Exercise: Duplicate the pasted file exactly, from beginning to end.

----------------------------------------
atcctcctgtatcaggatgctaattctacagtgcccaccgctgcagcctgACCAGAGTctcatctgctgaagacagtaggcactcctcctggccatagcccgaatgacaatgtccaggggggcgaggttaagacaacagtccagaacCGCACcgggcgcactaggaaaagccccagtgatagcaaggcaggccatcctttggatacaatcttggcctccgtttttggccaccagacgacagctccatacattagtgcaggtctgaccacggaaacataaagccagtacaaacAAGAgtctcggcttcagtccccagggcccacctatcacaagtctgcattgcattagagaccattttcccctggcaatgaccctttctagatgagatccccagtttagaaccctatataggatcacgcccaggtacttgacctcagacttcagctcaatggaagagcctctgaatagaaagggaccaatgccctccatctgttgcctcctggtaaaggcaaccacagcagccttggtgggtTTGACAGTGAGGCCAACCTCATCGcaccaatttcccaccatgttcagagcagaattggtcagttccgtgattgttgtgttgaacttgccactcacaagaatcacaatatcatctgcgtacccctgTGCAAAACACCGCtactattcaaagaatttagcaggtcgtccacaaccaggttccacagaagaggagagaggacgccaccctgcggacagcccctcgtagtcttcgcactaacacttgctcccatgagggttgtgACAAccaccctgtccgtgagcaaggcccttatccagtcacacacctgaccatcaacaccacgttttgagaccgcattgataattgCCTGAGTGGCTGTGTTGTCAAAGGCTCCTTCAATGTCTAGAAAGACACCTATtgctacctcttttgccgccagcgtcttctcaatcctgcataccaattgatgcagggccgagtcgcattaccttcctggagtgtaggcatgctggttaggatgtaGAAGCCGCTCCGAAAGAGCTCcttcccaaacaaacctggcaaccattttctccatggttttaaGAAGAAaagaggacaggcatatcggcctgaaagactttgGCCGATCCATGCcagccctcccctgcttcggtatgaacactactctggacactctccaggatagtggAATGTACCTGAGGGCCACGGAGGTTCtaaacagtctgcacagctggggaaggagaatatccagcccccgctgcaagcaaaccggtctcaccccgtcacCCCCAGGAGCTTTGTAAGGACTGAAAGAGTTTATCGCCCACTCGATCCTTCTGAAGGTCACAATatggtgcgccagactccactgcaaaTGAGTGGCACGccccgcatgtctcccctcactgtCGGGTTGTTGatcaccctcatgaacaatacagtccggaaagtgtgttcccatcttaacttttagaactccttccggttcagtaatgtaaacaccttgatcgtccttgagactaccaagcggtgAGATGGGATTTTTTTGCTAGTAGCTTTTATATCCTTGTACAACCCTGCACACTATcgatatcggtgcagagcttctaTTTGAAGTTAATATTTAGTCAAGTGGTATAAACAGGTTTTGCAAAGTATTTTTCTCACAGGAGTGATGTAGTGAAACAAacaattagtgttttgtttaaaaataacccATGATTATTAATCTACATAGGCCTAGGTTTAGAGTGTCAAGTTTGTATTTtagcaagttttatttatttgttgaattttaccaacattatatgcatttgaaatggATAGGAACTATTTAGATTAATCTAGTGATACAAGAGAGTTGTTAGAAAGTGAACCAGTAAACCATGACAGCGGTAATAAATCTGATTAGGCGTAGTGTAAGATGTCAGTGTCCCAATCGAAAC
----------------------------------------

atcctcctgtatcaggatgctaattctacagtgcccaccgctgcagcctgACCAGAGTctcatctgctgaagacagtaggcactcctcctggccatagcccgaatgacaatgtccaggggggcgaggttaagacaacagtccagaacCGCACcgggcgcactaggaaaagccccagtgatagcaaggcaggccatcctttggatacaatcttggcctccgtttttggccaccagacgacagctccatacattagtgcaggtctgaccacggaaacataaagccagtacaaacAAGAgtctcggcttcagtccccagggcccacctatcacaagtctgcattgcattagagaccattttcccctggcaatgaccctttctagatgagatccccagtttagaaccctatataggatcacgcccaggtacttgacctcagacttcagctcaatggaagagcctctgaatagaaagggaccaatgccctccatctgttgcctcctggtaaaggcaaccacagcagccttggtgggtTTGACAGTGAGGCCAACCTCATCGcaccaatttcccaccatgttcagagcagaattggtcagttccgtgattgttgtgttgaacttgccactcacaagaatcacaatatcatctgcgtacccctgTGCAAAACACCGCtactattcaaagaatttagcaggtcgtccacaaccaggttccacagaagaggagagaggacgccaccctgcggacagcccctcgtagtcttcgcactaacacttgctcccatgagggttgtgACAAccaccctgtccgtgagcaaggcccttatccagtcacacacctgaccatcaacaccacgttttgagaccgcattgataattgCCTGAGTGGCTGTGTTGTCAAAGGCTCCTTCAATGTCTAGAAAGACACCTATtgctacctcttttgccgccagcgtcttctcaatcctgcataccaattgatgcagggccgagtcgcattaccttcctggagtgtaggcatgctggttaggatgtaGAAGCCGCTCCGAAAGAGCTCcttcccaaacaaacctggcaaccattttctccatggttttaaGAAGAAaagaggacaggcatatcggcctgaaagactttgGCCGATCCATGCcagccctcccctgcttcggtatgaacactactctggacactctccaggatagtggAATGTACCTGAGGGCCACGGAGGTTCtaaacagtctgcacagctggggaaggagaatatccagcccccgctgcaagcaaaccggtctcaccccgtcacCCCCAGGAGCTTTGTAAGGACTGAAAGAGTTTATCGCCCACTCGATCCTTCTGAAGGTCACAATatggtgcgccagactccactgcaaaTGAGTGGCACGccccgcatgtctcccctcactgtCGGGTTGTTGatcaccctcatgaacaatacagtccggaaagtgtgttcccatcttaacttttagaactccttccggttcagtaatgtaaacaccttgatcgtccttgagactaccaagcggtgAGATGGGATTTTTTTGCTAGTAGCTTTTATATCCTTGTACAACCCTGCACACTATcgatatcggtgcagagcttctaTTTGAAGTTAATATTTAGTCAAGTGGTATAAACAGGTTTTGCAAAGTATTTTTCTCACAGGAGTGATGTAGTGAAACAAacaattagtgttttgtttaaaaataacccATGATTATTAATCTACATAGGCCTAGGTTTAGAGTGTCAAGTTTGTATTTtagcaagttttatttatttgttgaattttaccaacattatatgcatttgaaatggATAGGAACTATTTAGATTAATCTAGTGATACAAGAGAGTTGTTAGAAAGTGAACCAGTAAACCATGACAGCGGTAATAAATCTGATTAGGCGTAGTGTAAGATGTCAGTGTCCCAATCGAAAC